Cleveland: Black Monday’s Annual Punchline

Life is full of challenges. People will always try to tell you what you can and can’t do. “Justin, you can’t have any more whiskey.” Challenge accepted… and overcome. Every day, in every walk of life, people overcome challenges laid before them. But nowhere in the sports stratosphere are these challenges ballooned to such a seemingly insurmountable level than in Cleveland, Ohio, where they’re certain to supply your brand of comedic inefficiency on time, every time.

It’s been a rough couple decades days for Cleveland fans. On Saturday, the Cavaliers announced the indefinite suspension of disgruntled center Andrew Bynum. The news didn’t come with much immediate explanation other than he generally never really liked it in Cleveland, which is among the most typical phrases that anyone can utter about anything.

It was the latest in a series of unfortunate developments for a team with a roster that was billed as being built for a playoff run and a push to renew the services of the greatest player in the world. Now, they don’t have a serviceable number one pick or reborn big man to stand on as they struggle to stay afloat in an underwhelming Eastern Conference.

So it’s only natural to compound that with an early start to the NFL’s annual ritual of “Black Monday.” After seeing list after list of who’s on the hot seat plastered over TV screens and internet inches for weeks, the Browns proved to be the first team to pull the trigger, firing Rob Chudzinski after one season.

Chud’s name didn’t appear in the coaching rumor mill until the day of his announced hiring, so it stands to reason that management thought he had something unforeseen to offer. What he did have is a history in Cleveland over two previous stints as a tight ends and quarterbacks coach. His quarterbacks during that time, which you should visualize as Star Wars opening credits, are as followed:

Jeff Garcia

Luke McCown

Kelly Holcomb

Charlie Frye

Derek Anderson

Brady Quinn

Ken Dorsey

Brandon Weeden

Brian Hoyer

Jason Campbell

A proverbial Who’s Who, no? Yet, with another signal caller carousel running amok in the midst of a season-ending seven game losing streak, that glaring occupational hazard of quarterback inconsistency undid Chud in one season.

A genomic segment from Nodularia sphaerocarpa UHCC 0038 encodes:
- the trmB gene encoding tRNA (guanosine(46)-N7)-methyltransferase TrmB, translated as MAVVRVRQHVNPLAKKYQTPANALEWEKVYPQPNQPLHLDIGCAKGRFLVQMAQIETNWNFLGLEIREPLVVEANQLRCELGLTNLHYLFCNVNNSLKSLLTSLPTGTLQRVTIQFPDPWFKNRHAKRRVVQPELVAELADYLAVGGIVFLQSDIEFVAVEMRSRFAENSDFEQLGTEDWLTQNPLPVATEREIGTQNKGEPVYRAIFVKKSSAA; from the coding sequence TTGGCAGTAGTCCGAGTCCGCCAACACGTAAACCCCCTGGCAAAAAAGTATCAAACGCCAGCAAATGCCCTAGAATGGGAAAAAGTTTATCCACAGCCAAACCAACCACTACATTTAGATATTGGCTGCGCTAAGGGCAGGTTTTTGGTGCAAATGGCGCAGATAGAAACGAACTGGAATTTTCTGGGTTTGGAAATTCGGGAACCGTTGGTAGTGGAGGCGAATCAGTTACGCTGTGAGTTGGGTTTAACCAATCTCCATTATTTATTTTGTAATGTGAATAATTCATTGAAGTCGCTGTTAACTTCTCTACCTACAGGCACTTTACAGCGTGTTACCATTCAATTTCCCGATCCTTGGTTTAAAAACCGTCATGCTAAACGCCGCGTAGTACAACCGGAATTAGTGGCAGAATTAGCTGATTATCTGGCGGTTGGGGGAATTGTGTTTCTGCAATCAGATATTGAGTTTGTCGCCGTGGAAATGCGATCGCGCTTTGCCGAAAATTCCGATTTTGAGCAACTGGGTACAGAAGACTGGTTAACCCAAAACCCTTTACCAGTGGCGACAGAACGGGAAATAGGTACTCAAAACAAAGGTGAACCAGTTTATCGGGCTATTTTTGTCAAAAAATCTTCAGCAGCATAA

One season. One. ONE. 352 days.

You know what plenty of people don’t do in 352 days? Go to the dentist. Take stuff to the dry cleaners. Eat a salad. Have sex.

But what do any of us know about running a professional organization?

This isn’t an endorsement of Chud’s coaching abilities. It’s a matter of why he would be hired if he wasn’t “your guy” in the first place. Why would Joe Banner waste another year by bringing in another character you could pin unforeseen hardships on after singing his praises in November. Will general manager Mike Lombardi, who called the NFL’s leading receiver a wasted pick, actually have an explanation the next time he faces the media, if ever, as to why the Browns are again starting over?

Remember the ooo’s and ahh’s after Jimmy Haslam’s press conference? Man, now THIS guy can own. THIS time will be different.

Consider the Browns’ immediate surroundings: Pittsburgh, Baltimore, and Cincinnati. All are staples of coaching consistency. Mike Tomlin and Bill Cowher have combined to lead the last 22 of Steelers football, both with Lombardi Trophies to their name. Brian Billick and John Harbaugh have coached the last 15 years in Baltimore. Both don Super Bowl rings. Marvin Lewis is the second-longest tenure coach in the NFL and has the Bengals as the top seeded wild-card in the AFC Playoffs.

Since the Browns returned in 1999, they’ve had six head coaches, 20 starting quarterbacks, and one playoff appearance that is already over a decade old. Recent history has provided a handful of teams who can pull a one-year turnaround in the NFL. The 2008 Dolphins. The 2011 Colts. The 2013 Chiefs.

What do the latter two have in common? A head coach, GM, and quarterback with a chemistry and common philosophy. The system and the plan work for them. If those three things come together in one location, a team can change their fortune in one offseason, unless they try to do so in Cleveland. Organizational inconsistency is the antidote to January football, and no franchise is more apt in the process.

Never forget, the Browns are an expansion franchise that inherited the name, colors, and records of their predecessors that moved to Baltimore. In most cities, a streak of ineptitude like this would be met with murmurs of relocation, but fans have already showed they’ll fight to the death for even the most pathetic of products.

Chudzinski called the Browns head coaching position his dream job. I’m sad to say for anyone, even lifelong fans, to call that your dream job is an indication to set your bar higher. Chances are the next Berea-based press conference won’t include any talks of fulfilled dreams, but Chud’s successor would do well to buckle up. There’s no telling what brand of Cleveland’s latest bullshit he’ll be tasked with overcoming.

Browns fans, meanwhile, will just chalk it up to experience.

Author’s Note: Story was written before 12/30/2013 press conference.

Justin Sampson

Justin Sampson

Sports anchor/reporter currently working in Missouri. Ohio University Class of 2011. Overly analytical on most things about myself. Fortunate to love my occupation. I'll rarely turn down a drink with you.
Justin Sampson

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